INTERNET | CYBERCRIME
The year 2017 has proved to be a lucrative year for cybercrime. Prominent malware and attack methods continue to evolve, creatively bypassing existing security solutions, a report by Check Point Software Technologies has said.
“In 2016, we witnessed sophisticated new malware emerging on a regular basis, exposing new capabilities, distribution methods, and attack services offered for sale through multiple platforms. 2017 is shedding light on a new trend. Simple, yet highly effective malware families are causing rapid destruction globally,” the report titled: Cyber Attack Trends: Mid-Year Report, says.
The report points out the trends below:
1. Nation-state cyber weapons are now in the hands of criminals
Data leakage incidents have significantly evolved in sophistication, frequency and volume. As seen in several incidents throughout the first half of 2017, the theft and consequent availability of key nation-state hacking tools, combined with wide scale zero-day vulnerabilities, now enable unskilled hackers to carry out highly sophisticated attack campaigns.
2. The line between adware and malware is fading, and mobile adware botnets are on the rise
Adware, which automatically displays or downloads advertising material on an infected machine, was until recently not among our greatest concerns. While sometimes annoying, its sole purpose is to generate revenue and not to cause actual damage. In parallel, mobile adware botnets continue to expand and dominate the mobile malware arena. In the first half of 2017, we witnessed a persistent rise in the spread and technical capabilities of mobile adware botnets.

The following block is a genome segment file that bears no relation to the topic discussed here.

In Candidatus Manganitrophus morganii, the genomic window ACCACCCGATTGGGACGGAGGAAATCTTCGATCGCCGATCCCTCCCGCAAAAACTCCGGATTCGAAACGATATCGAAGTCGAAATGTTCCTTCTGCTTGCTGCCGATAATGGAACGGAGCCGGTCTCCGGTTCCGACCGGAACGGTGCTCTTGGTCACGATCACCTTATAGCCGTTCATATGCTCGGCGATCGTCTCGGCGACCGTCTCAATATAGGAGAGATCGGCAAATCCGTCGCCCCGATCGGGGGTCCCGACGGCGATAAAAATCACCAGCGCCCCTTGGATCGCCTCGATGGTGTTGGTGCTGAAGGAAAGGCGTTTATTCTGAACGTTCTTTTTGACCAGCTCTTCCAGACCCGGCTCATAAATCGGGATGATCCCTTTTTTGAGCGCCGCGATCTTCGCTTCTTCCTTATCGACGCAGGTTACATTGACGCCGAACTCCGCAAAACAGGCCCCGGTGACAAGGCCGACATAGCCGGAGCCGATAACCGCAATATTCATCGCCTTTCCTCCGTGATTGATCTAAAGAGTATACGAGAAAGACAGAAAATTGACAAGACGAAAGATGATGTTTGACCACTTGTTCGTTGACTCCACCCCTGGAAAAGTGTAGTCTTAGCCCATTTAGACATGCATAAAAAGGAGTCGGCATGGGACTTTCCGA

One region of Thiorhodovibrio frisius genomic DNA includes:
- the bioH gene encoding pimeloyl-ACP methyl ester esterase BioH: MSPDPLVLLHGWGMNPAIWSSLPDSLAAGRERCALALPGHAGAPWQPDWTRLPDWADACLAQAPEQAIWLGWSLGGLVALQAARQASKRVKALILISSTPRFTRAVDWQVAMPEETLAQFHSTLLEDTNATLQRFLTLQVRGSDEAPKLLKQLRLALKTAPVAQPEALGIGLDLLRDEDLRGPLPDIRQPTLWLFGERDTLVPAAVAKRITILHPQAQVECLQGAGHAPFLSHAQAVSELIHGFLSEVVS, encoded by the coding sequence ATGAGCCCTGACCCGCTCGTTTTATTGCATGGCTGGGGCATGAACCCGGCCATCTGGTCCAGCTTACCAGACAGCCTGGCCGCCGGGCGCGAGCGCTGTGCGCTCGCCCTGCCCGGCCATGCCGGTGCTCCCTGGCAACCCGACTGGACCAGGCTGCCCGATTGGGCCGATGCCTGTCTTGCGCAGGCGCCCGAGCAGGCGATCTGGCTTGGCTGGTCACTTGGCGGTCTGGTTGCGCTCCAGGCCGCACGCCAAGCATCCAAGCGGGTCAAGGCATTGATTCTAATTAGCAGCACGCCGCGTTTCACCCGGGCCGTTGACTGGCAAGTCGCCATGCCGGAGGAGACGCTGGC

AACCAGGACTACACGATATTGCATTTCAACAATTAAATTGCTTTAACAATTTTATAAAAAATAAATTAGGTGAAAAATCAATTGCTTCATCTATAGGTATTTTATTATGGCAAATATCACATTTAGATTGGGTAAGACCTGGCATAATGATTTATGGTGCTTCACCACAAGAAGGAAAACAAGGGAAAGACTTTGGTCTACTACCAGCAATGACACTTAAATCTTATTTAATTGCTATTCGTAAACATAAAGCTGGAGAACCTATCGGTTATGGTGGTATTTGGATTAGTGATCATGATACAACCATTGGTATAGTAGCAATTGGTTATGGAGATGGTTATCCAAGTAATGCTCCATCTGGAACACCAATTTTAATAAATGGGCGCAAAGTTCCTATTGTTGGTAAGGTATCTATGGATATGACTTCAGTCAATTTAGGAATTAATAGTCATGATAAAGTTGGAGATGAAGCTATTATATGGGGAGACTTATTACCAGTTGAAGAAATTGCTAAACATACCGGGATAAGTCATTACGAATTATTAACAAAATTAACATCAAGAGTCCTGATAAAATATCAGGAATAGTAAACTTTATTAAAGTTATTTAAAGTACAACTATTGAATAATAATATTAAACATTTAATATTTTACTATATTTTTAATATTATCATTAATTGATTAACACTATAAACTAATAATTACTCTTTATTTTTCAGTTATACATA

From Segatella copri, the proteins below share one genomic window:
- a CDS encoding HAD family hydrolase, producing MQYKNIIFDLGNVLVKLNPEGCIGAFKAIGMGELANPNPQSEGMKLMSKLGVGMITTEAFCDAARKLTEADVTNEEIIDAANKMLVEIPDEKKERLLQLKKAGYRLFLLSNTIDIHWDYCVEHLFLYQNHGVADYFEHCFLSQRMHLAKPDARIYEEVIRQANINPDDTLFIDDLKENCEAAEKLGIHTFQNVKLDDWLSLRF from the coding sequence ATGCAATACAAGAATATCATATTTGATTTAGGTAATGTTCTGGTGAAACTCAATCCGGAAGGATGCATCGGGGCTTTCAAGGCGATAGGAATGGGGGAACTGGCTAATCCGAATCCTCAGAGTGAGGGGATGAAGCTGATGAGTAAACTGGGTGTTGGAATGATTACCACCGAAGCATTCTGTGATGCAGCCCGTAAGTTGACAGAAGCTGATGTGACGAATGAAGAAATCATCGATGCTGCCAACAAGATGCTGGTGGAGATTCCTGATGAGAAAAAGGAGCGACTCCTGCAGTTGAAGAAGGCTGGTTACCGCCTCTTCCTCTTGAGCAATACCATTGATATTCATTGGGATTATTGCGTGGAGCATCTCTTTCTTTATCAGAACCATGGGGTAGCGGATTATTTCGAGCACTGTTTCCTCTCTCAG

3. Macro-based downloaders continue to evolve
As malware continues to evolve, the same is true for its delivery methods. During the past six months, we have seen some new methods for exploiting Microsoft Office files, which no longer require victims to open the door for the attackers by enabling macros.
4. A new wave of mobile bankers on GooglePlay
On top of the large adware campaigns we have grown accustomed to finding on Google Play, a new wave of mobile bankers, most of which belong to the BankBot family, managed to enter the play store undetected and infect users.
This is an alarming development as the bankers malware harm users directly, and are supposed to be easier to detect. However, the perpetrators combined open-sourced banking malware code with complex obfuscation techniques to successfully and repeatedly bypass Google's protections.
“Even with massive outbreaks such as WannaCry and NotPetya making global news, most organisations continue to rely on a strategy of detection and response after an attack has occurred, rather than prevention,” the report says.